Cytotoxic T-lymphocytes (CTLs) play a key role in immunity against cancer; however, the induction of CTL responses with currently available vaccines remains difficult. Because several reports have suggested that pigmentation and immunity might be functionally linked, we investigated whether melanin can act as an adjuvant in vaccines. Short synthetic peptides (8–35 amino acids long) containing T-cell epitopes were mixed with a solution of L-Dopa, a precursor of melanin. The mixture was then oxidized to generate nanoparticles of melanin-bound peptides. Immunization with melanin-bound peptides efficiently triggered CTL responses in mice, even against self-antigens and at a very low dose of peptides (microgram range). Immunization against a tumor antigen inhibited the growth of established tumors in mice, an effect that was abrogated by the depletion of CD8+ lymphocytes. These results demonstrate the efficacy of melanin as a vaccine adjuvant.
Citation: Carpentier AF, Geinguenaud F, Tran T, Sejalon F, Martin A, Motte L, et al. (2017) Synthetic melanin bound to subunit vaccine antigens significantly enhances CD8+ T-cell responses. PLoS ONE 12(7): e0181403. https://doi.org/10.1371/journal.pone.0181403
Editor: Stephen J. Turner, Monash University, AUSTRALIA
Received: December 30, 2016; Accepted: July 2, 2017; Published: July 17, 2017
Copyright: © 2017 Carpentier et al. This is an open access article distributed under the terms of the Creative Commons Attribution License, which permits unrestricted use, distribution, and reproduction in any medium, provided the original author and source are credited.
Data Availability: All relevant data are within the paper and its Supporting Information files.
Funding: Funding support for this study was provided by: Oligocyte (non-profit association); ADNA (non-profit association). The authors received no other specific funding for this work.
Competing interests: I have read the journal's policy and the authors of this manuscript have the following competing interests: The AP/HP (Assistance Publique de Hopitaux de Paris) filed a provisional patent application ("Immunostimulatory Compositions”, PCT/EP2016/078794, filed November the 25th, 2015) on this vaccine approach. AF Carpentier & C Banissi are listed as inventors. This does not alter our adherence to PLOS ONE policies on sharing data and materials.
The recent developments in the ability to identify genetic mutations that can be recognized by the immune system (neo-epitopes), along with the success of immune checkpoint inhibitors, have renewed the interest for cancer vaccines [1,2,3]. Antibody responses, commonly induced with modern vaccines; are not helpful where intra-cellular antigens are involved, which is usually the case in cancer. Immunity in cancer is mainly mediated by cytotoxic T- lymphocytes (CTLs) [4,5]. CTLs recognize short peptidic epitopes (eight to ten amino acid residues) that result mainly from degraded intracellular proteins, and that are displayed by major histocompatibility complex (MHC) class I molecules on the surfaces of target cells and/or antigen presenting cells (APCs). However, CTL responses are much more difficult to trigger in humans than antibody responses , as the induction of CTL responses requires the extracellular antigen (usually presented by MHC class II molecules) to be redirected to the MHC class I pathway in a process called cross-presentation . To achieve cross-presentation, and subsequently the induction of CTL responses, several formulations have been developed, including viral vectors, water-in-oil emulsions, dendritic cell purifications, DNA vaccines, and combinations with immune adjuvants such as Toll-like receptors (TLRs) or toxins [4, 5, 7–11]. However, these approaches face barriers to clinical development, such as poor stability, high manufacturing costs, and inadequate immune responses in humans [12,13]. Another limitation is seen with subunit vaccines which use a small part of an antigen. Indeed, peptides are typically poorly immunogenic, and both adjuvants and high antigenic doses are therefore usually needed to elicit an effective immune response [12,13].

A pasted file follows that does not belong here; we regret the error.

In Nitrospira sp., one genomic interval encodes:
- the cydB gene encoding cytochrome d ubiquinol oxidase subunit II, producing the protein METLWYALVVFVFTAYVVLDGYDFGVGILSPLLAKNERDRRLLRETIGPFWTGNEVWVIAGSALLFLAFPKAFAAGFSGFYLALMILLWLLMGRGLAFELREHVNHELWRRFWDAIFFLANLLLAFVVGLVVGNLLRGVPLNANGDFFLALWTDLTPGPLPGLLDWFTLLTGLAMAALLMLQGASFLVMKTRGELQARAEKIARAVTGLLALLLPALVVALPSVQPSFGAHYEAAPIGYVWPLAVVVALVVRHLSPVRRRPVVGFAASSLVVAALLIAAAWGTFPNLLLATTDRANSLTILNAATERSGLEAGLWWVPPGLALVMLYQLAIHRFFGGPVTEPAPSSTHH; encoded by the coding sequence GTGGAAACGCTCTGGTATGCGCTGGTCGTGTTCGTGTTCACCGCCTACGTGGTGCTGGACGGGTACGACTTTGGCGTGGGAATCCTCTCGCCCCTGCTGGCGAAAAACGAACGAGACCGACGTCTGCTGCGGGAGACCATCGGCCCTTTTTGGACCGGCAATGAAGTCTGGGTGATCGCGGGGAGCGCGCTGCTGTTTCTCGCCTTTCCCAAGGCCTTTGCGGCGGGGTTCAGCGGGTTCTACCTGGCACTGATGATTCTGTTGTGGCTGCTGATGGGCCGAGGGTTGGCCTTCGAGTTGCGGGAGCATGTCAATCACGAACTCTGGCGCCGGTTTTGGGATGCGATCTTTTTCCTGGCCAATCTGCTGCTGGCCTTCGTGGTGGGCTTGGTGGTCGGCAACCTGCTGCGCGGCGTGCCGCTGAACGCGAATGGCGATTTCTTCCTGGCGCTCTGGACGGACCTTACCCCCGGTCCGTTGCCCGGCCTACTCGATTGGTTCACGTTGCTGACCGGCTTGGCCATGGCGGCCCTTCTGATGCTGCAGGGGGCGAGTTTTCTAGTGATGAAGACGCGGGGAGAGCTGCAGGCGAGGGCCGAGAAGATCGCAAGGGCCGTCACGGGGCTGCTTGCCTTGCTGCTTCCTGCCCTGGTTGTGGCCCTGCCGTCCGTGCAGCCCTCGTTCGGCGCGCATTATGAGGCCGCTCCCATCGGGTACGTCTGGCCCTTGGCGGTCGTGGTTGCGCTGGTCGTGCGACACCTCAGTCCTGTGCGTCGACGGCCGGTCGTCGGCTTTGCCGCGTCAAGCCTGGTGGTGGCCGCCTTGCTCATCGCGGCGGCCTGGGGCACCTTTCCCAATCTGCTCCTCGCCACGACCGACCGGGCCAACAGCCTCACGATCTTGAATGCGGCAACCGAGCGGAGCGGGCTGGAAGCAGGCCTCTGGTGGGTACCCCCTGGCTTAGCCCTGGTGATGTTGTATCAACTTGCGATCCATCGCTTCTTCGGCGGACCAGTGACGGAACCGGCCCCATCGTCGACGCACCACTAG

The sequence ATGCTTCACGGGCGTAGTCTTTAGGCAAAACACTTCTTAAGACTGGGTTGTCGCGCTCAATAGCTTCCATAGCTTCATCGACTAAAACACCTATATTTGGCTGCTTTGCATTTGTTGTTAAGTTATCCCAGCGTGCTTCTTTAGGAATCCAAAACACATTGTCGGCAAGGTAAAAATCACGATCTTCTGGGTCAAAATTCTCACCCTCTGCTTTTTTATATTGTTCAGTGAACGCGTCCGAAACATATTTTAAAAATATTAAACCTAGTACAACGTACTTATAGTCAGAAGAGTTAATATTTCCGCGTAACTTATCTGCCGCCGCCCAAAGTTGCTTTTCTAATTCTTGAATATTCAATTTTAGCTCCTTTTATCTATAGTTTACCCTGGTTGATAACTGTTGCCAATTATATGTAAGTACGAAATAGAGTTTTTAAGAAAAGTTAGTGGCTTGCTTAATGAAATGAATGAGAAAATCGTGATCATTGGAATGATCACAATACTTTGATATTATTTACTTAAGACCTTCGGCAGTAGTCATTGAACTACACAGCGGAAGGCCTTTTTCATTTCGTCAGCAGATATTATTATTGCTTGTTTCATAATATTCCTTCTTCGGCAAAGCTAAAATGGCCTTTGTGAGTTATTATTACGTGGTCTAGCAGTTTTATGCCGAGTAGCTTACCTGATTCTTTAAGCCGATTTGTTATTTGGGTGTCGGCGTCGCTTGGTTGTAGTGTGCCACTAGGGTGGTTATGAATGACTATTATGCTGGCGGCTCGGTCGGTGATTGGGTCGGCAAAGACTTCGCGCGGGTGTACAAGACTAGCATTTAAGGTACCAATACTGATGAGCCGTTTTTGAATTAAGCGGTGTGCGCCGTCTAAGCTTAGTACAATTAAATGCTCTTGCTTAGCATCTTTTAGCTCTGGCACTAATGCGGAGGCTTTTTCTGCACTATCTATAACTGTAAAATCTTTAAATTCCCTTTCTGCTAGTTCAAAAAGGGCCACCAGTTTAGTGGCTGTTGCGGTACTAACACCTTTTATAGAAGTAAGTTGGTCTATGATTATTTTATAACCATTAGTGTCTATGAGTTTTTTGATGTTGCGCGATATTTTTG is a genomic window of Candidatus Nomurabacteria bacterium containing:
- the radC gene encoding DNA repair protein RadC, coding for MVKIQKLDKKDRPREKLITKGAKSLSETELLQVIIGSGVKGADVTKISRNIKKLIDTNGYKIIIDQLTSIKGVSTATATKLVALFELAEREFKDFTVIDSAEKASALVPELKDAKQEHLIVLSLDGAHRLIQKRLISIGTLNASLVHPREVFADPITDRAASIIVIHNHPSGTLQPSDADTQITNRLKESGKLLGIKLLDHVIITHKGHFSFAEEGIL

Melanin, synthetized within the melanosomes of epidermal melanocytes, is widely found in mammalian skin and plays a major role in the protection of skin cells against mutagenic ultraviolet (UV) light rays . Interestingly, melanocytes exhibit phagocytic functions, and phagosomes are transported from the cell surface to the melanosomes, supporting the idea that melanosomes, that contain many lysosomal enzymes, are part of the lysosomal degradation pathway [15–17]. Further studies have shown that melanocytes may contribute to the phagocytosis of invading pathogens and can act as antigen presenting cells [15,18]. We therefore investigated whether melanin itself could act as an adjuvant for immune responses against specific antigens.
Here, we show that the attachment of synthetic melanin to small peptidic epitopes can be used in vaccine formulations to efficiently trigger immune responses. Moreover, the addition of synthetic melanin to the vaccine formulation enables a dramatic reduction in antigen dose compared with the doses required for other conventional vaccine approaches.
Preparation and characterization of synthetic melanin and peptide vaccine formulations